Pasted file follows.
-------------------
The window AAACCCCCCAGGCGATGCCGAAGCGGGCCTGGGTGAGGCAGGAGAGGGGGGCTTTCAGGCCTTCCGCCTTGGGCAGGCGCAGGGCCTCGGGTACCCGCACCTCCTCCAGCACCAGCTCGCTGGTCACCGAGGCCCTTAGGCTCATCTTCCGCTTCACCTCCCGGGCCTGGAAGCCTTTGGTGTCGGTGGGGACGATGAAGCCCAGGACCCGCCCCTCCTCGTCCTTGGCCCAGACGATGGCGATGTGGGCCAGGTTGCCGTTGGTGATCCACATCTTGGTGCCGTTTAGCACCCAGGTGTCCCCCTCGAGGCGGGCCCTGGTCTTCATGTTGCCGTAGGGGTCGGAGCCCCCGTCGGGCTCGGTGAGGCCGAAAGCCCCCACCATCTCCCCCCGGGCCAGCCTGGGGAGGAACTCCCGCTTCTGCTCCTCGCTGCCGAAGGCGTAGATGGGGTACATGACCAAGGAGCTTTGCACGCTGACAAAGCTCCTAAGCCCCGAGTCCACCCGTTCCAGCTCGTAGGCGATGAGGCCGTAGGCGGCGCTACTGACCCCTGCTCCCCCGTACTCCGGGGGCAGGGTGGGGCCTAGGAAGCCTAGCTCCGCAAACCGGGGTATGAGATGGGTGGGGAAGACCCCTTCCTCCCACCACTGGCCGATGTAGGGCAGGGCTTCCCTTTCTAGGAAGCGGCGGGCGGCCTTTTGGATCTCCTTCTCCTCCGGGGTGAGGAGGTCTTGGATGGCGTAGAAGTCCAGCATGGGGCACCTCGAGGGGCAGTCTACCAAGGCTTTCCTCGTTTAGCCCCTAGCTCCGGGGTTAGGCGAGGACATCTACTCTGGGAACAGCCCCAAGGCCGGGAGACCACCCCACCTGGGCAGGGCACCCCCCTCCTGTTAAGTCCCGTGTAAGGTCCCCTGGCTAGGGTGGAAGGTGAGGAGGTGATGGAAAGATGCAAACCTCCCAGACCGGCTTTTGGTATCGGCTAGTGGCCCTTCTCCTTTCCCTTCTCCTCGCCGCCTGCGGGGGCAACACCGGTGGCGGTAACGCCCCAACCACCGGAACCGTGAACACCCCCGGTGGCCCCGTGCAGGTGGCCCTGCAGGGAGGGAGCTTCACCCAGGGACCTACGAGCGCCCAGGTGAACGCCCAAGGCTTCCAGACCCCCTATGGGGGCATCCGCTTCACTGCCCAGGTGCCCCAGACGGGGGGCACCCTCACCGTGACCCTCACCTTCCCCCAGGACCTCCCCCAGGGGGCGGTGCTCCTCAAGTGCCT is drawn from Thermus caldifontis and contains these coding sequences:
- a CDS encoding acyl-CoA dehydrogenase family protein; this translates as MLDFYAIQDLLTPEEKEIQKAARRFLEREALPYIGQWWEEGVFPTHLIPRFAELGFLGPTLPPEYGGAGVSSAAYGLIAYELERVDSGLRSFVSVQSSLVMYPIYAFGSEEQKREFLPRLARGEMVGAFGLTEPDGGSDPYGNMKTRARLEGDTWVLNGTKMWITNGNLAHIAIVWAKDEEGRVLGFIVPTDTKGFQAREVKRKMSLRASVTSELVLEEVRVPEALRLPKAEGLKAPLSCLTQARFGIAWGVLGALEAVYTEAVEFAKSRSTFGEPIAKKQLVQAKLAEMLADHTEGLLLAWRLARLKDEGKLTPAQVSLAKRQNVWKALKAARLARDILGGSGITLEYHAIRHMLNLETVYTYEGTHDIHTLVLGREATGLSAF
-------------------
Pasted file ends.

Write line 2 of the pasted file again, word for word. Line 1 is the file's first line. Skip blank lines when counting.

- a CDS encoding acyl-CoA dehydrogenase family protein; this translates as MLDFYAIQDLLTPEEKEIQKAARRFLEREALPYIGQWWEEGVFPTHLIPRFAELGFLGPTLPPEYGGAGVSSAAYGLIAYELERVDSGLRSFVSVQSSLVMYPIYAFGSEEQKREFLPRLARGEMVGAFGLTEPDGGSDPYGNMKTRARLEGDTWVLNGTKMWITNGNLAHIAIVWAKDEEGRVLGFIVPTDTKGFQAREVKRKMSLRASVTSELVLEEVRVPEALRLPKAEGLKAPLSCLTQARFGIAWGVLGALEAVYTEAVEFAKSRSTFGEPIAKKQLVQAKLAEMLADHTEGLLLAWRLARLKDEGKLTPAQVSLAKRQNVWKALKAARLARDILGGSGITLEYHAIRHMLNLETVYTYEGTHDIHTLVLGREATGLSAF